Pandemic vs endemic

·3-min read

SEPTEMBER 12 — Almost two years later, Covid-19 remains the dominant topic of the day. Every day.

In Singapore after months and months of restrictions, tracking applications, circuit breakers and vaccinations, cases are still rising.

The government task force in charge of overseeing Singapore’s response to Covid-19 is now foreseeing more than 1,000 cases a day in the coming weeks. Up from around 500 a day now.

The totals we are seeing now are far, far higher than the 30 to 40 cases a day we saw in May when the government declared the country would go back to Phase 2 (Heightened Alert) restrictions.

Basically, cases in the general population are threatening to reach unprecedented highs but restrictions are not being ramped up.

In fact, in many cases restrictions appear to be diminishing.

Quarantine at the borders has been reduced to 10 days instead of the previous 14 days.

This is because the Delta variant apparently has a shorter incubation period and therefore 14 days of observation isn’t needed.

The argument in favour of lighter restrictions in the face of rising cases is fundamentally that high vaccination rates in Singapore have changed the equation.

Vaccines have now lowered the mortality rate of Covid-19 to a point where the disease can be allowed to spread and to an extent become endemic.

Even prior to vaccinations, fatalities from Covid-19 in Singapore were very rare. In total, the country has recorded 58 deaths over 70,000 confirmed cases of Covid-19 and the overwhelming majority of the deaths have been in elderly people above 75 years old.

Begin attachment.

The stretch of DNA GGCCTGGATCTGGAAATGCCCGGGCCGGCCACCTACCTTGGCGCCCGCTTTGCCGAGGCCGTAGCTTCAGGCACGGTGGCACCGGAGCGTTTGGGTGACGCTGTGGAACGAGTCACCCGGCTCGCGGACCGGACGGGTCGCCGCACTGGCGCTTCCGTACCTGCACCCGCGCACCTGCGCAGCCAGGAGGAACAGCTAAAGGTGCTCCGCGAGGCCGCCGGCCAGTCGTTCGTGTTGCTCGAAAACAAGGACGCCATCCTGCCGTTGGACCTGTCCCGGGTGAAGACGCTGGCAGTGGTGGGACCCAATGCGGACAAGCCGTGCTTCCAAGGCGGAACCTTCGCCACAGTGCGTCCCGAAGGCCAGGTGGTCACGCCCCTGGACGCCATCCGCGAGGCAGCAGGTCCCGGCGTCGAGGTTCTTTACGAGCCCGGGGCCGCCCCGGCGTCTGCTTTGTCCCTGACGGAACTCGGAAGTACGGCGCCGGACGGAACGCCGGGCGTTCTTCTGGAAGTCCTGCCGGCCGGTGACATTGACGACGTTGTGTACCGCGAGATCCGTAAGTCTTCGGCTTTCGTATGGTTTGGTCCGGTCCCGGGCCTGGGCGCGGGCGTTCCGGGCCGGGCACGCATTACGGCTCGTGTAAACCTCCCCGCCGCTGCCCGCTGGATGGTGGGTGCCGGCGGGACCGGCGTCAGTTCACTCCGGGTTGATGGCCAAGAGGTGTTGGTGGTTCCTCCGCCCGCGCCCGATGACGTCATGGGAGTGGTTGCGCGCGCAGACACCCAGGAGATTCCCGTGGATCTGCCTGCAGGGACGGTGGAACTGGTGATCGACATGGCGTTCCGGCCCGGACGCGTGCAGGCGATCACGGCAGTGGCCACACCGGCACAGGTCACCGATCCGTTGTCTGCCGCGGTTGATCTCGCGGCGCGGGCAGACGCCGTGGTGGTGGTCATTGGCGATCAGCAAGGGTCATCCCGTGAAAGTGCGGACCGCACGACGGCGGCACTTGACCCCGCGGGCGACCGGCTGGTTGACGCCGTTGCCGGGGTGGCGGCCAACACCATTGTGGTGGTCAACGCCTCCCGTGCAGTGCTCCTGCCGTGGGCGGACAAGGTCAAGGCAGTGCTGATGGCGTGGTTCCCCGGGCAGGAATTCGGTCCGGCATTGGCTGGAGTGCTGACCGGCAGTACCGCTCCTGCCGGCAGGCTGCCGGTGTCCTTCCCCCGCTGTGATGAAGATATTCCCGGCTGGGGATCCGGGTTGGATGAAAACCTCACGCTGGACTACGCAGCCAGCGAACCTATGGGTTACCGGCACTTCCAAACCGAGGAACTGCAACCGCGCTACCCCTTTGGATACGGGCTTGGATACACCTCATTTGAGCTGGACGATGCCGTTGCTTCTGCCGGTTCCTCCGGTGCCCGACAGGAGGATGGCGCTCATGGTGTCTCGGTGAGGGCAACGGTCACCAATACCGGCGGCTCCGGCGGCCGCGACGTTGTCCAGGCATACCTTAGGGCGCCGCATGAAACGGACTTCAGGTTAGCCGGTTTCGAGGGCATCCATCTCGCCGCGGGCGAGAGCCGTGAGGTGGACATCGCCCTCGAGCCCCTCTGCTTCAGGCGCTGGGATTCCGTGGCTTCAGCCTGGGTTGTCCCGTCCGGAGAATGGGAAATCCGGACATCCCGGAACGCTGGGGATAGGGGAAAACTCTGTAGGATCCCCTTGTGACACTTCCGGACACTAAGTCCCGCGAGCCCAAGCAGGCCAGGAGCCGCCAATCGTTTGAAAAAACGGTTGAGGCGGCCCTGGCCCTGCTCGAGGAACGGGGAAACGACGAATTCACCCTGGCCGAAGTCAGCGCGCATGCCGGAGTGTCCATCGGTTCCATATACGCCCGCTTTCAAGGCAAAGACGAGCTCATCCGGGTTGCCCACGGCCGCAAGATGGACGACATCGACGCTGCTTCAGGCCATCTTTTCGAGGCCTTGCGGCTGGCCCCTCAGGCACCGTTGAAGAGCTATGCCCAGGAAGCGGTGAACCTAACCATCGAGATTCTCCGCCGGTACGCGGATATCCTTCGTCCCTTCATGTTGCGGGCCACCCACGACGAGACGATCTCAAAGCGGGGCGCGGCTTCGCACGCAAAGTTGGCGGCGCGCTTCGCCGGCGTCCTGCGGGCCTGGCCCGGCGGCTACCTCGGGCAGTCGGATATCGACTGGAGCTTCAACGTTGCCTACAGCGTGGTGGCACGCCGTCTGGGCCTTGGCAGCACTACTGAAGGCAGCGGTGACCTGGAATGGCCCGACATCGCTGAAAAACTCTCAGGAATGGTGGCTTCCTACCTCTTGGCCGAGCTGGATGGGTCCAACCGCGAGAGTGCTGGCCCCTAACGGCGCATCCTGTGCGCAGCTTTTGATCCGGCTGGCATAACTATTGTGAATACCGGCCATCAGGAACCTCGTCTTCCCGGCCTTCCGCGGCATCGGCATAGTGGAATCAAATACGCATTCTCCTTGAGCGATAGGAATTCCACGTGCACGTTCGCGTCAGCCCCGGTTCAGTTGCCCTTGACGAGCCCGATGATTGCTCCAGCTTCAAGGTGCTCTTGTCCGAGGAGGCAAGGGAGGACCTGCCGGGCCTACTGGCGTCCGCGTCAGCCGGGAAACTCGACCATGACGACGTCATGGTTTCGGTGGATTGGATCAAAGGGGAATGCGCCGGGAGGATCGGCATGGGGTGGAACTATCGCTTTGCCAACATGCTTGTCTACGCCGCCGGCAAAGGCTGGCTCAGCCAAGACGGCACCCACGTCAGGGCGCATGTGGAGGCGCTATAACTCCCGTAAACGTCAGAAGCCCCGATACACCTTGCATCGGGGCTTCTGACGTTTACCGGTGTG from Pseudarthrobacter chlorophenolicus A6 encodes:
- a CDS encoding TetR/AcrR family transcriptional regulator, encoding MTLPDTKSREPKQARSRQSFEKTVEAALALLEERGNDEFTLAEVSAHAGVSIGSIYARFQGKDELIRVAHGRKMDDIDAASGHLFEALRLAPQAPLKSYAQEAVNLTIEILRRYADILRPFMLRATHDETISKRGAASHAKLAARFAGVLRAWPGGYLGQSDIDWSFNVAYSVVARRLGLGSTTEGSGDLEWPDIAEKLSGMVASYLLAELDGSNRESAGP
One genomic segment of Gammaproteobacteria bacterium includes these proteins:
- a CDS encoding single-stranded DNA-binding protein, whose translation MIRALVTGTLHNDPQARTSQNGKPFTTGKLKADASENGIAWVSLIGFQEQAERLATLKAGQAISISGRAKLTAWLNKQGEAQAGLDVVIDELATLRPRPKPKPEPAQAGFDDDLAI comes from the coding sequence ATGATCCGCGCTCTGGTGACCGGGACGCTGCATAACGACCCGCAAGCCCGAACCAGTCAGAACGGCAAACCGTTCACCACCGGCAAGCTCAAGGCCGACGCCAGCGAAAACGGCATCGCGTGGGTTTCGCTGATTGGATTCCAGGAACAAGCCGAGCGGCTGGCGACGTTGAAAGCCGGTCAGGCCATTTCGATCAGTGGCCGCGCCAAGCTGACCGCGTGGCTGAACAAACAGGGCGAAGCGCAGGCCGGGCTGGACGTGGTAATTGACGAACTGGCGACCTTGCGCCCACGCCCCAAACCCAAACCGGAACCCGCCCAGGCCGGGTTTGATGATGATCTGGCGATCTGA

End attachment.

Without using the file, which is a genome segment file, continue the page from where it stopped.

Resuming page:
The idea of living with Covid-19 will not be easy. . — TODAY pic
The idea of living with Covid-19 will not be easy. . — TODAY pic

So there is definitely logic in the government’s determination to keep things open.

But this idea of living with Covid-19 will not be easy. The general population remains very scared of the disease. We keep hearing about new variants and vaccine escape. Honestly, it is essential for the narrative to cover the nuances.

Other metrics we could continue to focus on that will deliver more facts than fear — ICU capacity, or the number of healthy young people dying from the disease per 1,000 cases.

Now the government wants to stop reporting figures of unlinked cases and reduce the frequency with which it announces Covid-19 infections.

I would argue these changes are necessary so we can view this catastrophe fully in context. Now the government seems to be saying the vaccine allows us to step out from the shadow of Covid-19 which is great, but even this will require quite a change in mindset.

Denmark recently achieved an 80 per cent vaccination rate against Covid-19 and has dropped all Covid related restrictions — including masks, restrictions on mass gatherings and events.

Singapore has a similar population, vaccination rate and GDP to Denmark so shouldn’t we move in the same direction? But even wealthy and well resourced Denmark is seeing about three deaths a day from Covid-19.

That’s far more than Singapore and the question is whether Singapore is prepared to accept even this level of mortality?

As difficult as it will be, we must begin to work out how if we want to shift from pandemic to endemic.

*This is the personal opinion of the columnist.

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